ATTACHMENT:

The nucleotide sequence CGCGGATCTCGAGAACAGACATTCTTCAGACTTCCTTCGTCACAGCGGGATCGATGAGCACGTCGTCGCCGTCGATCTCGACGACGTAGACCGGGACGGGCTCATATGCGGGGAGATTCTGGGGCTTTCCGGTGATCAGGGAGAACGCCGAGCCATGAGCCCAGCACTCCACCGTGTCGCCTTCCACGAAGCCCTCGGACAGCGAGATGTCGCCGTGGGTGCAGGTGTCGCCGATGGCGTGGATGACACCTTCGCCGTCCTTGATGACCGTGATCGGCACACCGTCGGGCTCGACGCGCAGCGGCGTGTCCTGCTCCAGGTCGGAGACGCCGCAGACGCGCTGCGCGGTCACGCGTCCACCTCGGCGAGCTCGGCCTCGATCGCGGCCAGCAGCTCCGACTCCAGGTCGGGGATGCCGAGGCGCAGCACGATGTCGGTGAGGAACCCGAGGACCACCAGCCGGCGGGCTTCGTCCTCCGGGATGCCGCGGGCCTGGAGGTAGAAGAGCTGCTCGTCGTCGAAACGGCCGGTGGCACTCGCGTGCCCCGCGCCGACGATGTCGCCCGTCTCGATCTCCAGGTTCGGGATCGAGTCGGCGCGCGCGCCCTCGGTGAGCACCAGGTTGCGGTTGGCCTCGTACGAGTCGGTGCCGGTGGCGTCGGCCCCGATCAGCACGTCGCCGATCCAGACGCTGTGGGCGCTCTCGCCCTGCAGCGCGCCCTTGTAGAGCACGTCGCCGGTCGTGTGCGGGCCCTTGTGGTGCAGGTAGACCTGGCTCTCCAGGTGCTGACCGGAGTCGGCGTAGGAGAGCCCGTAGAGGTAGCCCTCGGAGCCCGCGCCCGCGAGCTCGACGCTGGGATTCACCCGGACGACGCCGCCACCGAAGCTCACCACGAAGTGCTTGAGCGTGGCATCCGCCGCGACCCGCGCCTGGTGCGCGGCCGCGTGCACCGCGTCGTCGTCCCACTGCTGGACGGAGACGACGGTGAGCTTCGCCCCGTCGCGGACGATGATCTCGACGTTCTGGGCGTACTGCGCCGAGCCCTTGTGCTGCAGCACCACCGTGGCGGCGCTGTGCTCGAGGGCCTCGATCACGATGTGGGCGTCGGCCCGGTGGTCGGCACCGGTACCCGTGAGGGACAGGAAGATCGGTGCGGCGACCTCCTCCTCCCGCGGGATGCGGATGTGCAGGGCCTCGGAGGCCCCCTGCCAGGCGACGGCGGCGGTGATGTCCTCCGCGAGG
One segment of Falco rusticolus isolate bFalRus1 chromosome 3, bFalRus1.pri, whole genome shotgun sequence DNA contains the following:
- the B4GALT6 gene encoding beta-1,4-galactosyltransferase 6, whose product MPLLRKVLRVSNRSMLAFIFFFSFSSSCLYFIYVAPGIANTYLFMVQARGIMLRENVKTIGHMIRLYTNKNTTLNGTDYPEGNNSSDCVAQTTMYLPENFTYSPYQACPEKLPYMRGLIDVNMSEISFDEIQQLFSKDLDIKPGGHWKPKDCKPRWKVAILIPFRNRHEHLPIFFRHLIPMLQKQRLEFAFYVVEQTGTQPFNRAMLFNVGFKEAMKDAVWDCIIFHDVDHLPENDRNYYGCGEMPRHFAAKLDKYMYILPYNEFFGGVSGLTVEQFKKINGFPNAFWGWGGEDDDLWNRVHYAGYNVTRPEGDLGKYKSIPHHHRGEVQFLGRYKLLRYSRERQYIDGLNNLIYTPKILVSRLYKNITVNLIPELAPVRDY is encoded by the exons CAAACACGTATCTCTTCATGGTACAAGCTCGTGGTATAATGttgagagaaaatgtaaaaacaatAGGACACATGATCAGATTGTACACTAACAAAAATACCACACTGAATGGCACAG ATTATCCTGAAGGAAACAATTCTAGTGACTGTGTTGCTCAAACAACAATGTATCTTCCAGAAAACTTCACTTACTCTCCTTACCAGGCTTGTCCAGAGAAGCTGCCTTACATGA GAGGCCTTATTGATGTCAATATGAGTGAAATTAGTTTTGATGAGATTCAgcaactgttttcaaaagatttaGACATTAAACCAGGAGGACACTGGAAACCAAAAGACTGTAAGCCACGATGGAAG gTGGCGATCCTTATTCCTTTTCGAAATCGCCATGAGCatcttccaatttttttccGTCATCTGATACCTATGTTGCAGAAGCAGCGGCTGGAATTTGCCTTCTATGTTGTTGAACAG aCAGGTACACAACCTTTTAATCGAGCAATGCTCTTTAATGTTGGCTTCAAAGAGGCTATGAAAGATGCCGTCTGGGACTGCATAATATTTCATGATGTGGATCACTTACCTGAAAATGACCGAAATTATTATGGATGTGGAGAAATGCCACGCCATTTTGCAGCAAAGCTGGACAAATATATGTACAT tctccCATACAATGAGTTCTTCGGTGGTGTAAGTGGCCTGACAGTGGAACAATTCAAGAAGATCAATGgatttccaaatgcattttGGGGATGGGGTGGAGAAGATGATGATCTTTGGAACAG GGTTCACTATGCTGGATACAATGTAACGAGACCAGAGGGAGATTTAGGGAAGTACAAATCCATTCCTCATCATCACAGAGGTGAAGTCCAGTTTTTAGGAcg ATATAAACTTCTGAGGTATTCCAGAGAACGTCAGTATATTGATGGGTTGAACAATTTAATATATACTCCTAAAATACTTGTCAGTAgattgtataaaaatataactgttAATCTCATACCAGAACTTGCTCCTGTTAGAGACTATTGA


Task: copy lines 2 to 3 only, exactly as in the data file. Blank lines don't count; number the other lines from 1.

One segment of Falco rusticolus isolate bFalRus1 chromosome 3, bFalRus1.pri, whole genome shotgun sequence DNA contains the following:
- the B4GALT6 gene encoding beta-1,4-galactosyltransferase 6, whose product MPLLRKVLRVSNRSMLAFIFFFSFSSSCLYFIYVAPGIANTYLFMVQARGIMLRENVKTIGHMIRLYTNKNTTLNGTDYPEGNNSSDCVAQTTMYLPENFTYSPYQACPEKLPYMRGLIDVNMSEISFDEIQQLFSKDLDIKPGGHWKPKDCKPRWKVAILIPFRNRHEHLPIFFRHLIPMLQKQRLEFAFYVVEQTGTQPFNRAMLFNVGFKEAMKDAVWDCIIFHDVDHLPENDRNYYGCGEMPRHFAAKLDKYMYILPYNEFFGGVSGLTVEQFKKINGFPNAFWGWGGEDDDLWNRVHYAGYNVTRPEGDLGKYKSIPHHHRGEVQFLGRYKLLRYSRERQYIDGLNNLIYTPKILVSRLYKNITVNLIPELAPVRDY is encoded by the exons CAAACACGTATCTCTTCATGGTACAAGCTCGTGGTATAATGttgagagaaaatgtaaaaacaatAGGACACATGATCAGATTGTACACTAACAAAAATACCACACTGAATGGCACAG ATTATCCTGAAGGAAACAATTCTAGTGACTGTGTTGCTCAAACAACAATGTATCTTCCAGAAAACTTCACTTACTCTCCTTACCAGGCTTGTCCAGAGAAGCTGCCTTACATGA GAGGCCTTATTGATGTCAATATGAGTGAAATTAGTTTTGATGAGATTCAgcaactgttttcaaaagatttaGACATTAAACCAGGAGGACACTGGAAACCAAAAGACTGTAAGCCACGATGGAAG gTGGCGATCCTTATTCCTTTTCGAAATCGCCATGAGCatcttccaatttttttccGTCATCTGATACCTATGTTGCAGAAGCAGCGGCTGGAATTTGCCTTCTATGTTGTTGAACAG aCAGGTACACAACCTTTTAATCGAGCAATGCTCTTTAATGTTGGCTTCAAAGAGGCTATGAAAGATGCCGTCTGGGACTGCATAATATTTCATGATGTGGATCACTTACCTGAAAATGACCGAAATTATTATGGATGTGGAGAAATGCCACGCCATTTTGCAGCAAAGCTGGACAAATATATGTACAT tctccCATACAATGAGTTCTTCGGTGGTGTAAGTGGCCTGACAGTGGAACAATTCAAGAAGATCAATGgatttccaaatgcattttGGGGATGGGGTGGAGAAGATGATGATCTTTGGAACAG GGTTCACTATGCTGGATACAATGTAACGAGACCAGAGGGAGATTTAGGGAAGTACAAATCCATTCCTCATCATCACAGAGGTGAAGTCCAGTTTTTAGGAcg ATATAAACTTCTGAGGTATTCCAGAGAACGTCAGTATATTGATGGGTTGAACAATTTAATATATACTCCTAAAATACTTGTCAGTAgattgtataaaaatataactgttAATCTCATACCAGAACTTGCTCCTGTTAGAGACTATTGA